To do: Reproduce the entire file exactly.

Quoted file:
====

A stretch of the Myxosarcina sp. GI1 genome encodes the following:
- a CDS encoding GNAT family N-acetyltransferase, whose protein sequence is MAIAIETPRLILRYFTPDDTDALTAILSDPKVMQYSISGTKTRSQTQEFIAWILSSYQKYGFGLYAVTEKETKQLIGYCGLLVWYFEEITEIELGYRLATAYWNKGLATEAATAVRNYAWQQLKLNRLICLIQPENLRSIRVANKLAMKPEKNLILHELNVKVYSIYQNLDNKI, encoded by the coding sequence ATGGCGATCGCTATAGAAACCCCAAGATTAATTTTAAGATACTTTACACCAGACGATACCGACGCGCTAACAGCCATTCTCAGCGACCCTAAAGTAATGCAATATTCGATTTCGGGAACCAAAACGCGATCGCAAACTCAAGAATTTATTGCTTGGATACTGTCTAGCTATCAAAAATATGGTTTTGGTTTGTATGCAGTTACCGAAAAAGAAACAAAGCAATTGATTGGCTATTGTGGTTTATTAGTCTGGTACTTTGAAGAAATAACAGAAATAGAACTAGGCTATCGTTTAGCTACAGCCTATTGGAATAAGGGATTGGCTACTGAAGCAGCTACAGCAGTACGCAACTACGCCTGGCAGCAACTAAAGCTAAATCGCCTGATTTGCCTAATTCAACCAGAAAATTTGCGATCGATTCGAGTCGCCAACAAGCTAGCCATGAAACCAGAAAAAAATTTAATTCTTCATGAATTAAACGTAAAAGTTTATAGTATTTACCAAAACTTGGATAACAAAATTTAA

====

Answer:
A stretch of the Myxosarcina sp. GI1 genome encodes the following:
- a CDS encoding GNAT family N-acetyltransferase, whose protein sequence is MAIAIETPRLILRYFTPDDTDALTAILSDPKVMQYSISGTKTRSQTQEFIAWILSSYQKYGFGLYAVTEKETKQLIGYCGLLVWYFEEITEIELGYRLATAYWNKGLATEAATAVRNYAWQQLKLNRLICLIQPENLRSIRVANKLAMKPEKNLILHELNVKVYSIYQNLDNKI, encoded by the coding sequence ATGGCGATCGCTATAGAAACCCCAAGATTAATTTTAAGATACTTTACACCAGACGATACCGACGCGCTAACAGCCATTCTCAGCGACCCTAAAGTAATGCAATATTCGATTTCGGGAACCAAAACGCGATCGCAAACTCAAGAATTTATTGCTTGGATACTGTCTAGCTATCAAAAATATGGTTTTGGTTTGTATGCAGTTACCGAAAAAGAAACAAAGCAATTGATTGGCTATTGTGGTTTATTAGTCTGGTACTTTGAAGAAATAACAGAAATAGAACTAGGCTATCGTTTAGCTACAGCCTATTGGAATAAGGGATTGGCTACTGAAGCAGCTACAGCAGTACGCAACTACGCCTGGCAGCAACTAAAGCTAAATCGCCTGATTTGCCTAATTCAACCAGAAAATTTGCGATCGATTCGAGTCGCCAACAAGCTAGCCATGAAACCAGAAAAAAATTTAATTCTTCATGAATTAAACGTAAAAGTTTATAGTATTTACCAAAACTTGGATAACAAAATTTAA